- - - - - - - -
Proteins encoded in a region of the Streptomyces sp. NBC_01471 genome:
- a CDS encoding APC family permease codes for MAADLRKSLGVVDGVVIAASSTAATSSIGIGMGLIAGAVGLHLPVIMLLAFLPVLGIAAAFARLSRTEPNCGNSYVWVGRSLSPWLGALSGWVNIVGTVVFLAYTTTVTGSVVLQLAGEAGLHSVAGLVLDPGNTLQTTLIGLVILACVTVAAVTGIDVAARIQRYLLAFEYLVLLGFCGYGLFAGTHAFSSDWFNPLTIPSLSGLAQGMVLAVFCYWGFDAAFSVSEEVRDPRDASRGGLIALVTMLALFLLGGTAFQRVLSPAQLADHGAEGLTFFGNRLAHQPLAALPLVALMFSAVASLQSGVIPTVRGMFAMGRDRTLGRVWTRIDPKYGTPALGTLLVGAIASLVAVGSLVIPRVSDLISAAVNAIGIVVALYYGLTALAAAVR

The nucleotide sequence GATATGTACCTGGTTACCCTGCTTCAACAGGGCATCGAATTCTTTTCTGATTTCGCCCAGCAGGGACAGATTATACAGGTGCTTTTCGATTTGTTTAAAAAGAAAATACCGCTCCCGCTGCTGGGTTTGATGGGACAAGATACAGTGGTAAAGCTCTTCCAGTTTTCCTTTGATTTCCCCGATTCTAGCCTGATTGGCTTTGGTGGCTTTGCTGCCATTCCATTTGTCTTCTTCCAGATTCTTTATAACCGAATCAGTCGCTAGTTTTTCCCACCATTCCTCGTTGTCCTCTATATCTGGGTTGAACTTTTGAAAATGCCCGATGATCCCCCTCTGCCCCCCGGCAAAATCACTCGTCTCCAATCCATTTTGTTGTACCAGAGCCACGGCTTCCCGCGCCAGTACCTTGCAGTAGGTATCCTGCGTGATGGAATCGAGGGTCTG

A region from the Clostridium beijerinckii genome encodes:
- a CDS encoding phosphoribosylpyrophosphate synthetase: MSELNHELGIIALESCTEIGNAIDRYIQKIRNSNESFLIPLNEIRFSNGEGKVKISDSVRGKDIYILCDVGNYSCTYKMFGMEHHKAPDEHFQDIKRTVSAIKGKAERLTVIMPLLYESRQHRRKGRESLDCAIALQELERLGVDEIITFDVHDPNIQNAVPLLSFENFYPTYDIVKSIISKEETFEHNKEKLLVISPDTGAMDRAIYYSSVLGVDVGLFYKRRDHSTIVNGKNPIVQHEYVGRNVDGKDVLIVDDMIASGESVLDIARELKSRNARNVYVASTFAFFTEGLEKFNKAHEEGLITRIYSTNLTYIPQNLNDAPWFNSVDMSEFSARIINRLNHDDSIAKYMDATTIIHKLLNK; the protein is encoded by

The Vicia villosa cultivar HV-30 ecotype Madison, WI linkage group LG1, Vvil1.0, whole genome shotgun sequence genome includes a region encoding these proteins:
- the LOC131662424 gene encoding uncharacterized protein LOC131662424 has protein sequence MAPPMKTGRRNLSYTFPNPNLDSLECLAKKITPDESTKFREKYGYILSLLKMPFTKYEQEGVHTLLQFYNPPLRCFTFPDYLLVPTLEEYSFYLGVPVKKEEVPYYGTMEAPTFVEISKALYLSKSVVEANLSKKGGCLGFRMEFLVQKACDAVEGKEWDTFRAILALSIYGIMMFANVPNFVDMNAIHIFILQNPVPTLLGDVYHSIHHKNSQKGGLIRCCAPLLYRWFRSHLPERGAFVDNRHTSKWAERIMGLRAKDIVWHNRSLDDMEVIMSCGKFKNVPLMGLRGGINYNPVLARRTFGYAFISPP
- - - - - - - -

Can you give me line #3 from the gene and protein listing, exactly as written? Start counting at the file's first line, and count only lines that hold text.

The nucleotide sequence GATATGTACCTGGTTACCCTGCTTCAACAGGGCATCGAATTCTTTTCTGATTTCGCCCAGCAGGGACAGATTATACAGGTGCTTTTCGATTTGTTTAAAAAGAAAATACCGCTCCCGCTGCTGGGTTTGATGGGACAAGATACAGTGGTAAAGCTCTTCCAGTTTTCCTTTGATTTCCCCGATTCTAGCCTGATTGGCTTTGGTGGCTTTGCTGCCATTCCATTTGTCTTCTTCCAGATTCTTTATAACCGAATCAGTCGCTAGTTTTTCCCACCATTCCTCGTTGTCCTCTATATCTGGGTTGAACTTTTGAAAATGCCCGATGATCCCCCTCTGCCCCCCGGCAAAATCACTCGTCTCCAATCCATTTTGTTGTACCAGAGCCACGGCTTCCCGCGCCAGTACCTTGCAGTAGGTATCCTGCGTGATGGAATCGAGGGTCTG